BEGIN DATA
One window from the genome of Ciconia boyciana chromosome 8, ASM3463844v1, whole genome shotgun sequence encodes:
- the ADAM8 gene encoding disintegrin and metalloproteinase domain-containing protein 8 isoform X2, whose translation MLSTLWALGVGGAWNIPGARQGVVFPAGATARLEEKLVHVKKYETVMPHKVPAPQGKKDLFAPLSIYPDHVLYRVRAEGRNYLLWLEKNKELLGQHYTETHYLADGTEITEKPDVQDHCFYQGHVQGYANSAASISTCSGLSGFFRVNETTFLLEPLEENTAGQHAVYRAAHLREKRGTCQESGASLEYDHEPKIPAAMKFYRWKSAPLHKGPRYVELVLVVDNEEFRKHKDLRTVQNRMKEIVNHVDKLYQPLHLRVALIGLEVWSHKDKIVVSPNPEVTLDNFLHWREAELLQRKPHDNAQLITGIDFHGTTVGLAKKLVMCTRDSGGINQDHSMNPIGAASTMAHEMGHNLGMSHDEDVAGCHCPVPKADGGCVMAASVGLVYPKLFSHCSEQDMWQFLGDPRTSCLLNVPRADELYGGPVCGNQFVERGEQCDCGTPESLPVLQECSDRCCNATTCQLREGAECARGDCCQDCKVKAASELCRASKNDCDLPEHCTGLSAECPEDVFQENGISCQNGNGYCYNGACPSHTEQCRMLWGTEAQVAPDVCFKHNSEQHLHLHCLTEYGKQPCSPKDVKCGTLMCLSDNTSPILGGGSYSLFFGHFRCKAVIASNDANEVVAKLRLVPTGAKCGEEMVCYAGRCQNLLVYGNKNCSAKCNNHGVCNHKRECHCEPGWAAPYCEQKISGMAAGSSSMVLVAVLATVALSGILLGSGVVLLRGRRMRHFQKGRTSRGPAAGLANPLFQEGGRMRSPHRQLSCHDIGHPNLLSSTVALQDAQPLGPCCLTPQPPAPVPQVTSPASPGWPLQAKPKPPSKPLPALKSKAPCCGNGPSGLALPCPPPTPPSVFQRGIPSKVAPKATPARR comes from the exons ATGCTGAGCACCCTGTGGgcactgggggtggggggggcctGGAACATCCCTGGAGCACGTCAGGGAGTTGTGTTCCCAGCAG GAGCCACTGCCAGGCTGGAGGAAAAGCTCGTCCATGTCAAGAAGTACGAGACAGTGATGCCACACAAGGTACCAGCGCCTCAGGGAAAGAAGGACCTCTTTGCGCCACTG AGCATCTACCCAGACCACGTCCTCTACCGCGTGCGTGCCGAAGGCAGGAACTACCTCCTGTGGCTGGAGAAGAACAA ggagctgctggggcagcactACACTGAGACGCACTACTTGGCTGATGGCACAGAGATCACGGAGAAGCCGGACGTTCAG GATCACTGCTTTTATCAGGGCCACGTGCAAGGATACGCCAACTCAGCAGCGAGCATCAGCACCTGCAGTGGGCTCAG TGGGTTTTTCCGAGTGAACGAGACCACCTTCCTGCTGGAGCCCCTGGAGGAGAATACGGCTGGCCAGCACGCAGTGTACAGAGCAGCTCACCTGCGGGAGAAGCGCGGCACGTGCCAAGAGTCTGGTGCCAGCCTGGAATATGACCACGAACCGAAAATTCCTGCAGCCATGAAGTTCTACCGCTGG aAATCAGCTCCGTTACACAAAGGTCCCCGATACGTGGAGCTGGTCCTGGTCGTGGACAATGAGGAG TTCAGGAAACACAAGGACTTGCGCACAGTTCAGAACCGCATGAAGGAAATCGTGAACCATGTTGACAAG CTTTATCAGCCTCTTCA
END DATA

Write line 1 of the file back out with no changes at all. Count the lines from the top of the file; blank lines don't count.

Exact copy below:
One window from the genome of Ciconia boyciana chromosome 8, ASM3463844v1, whole genome shotgun sequence encodes: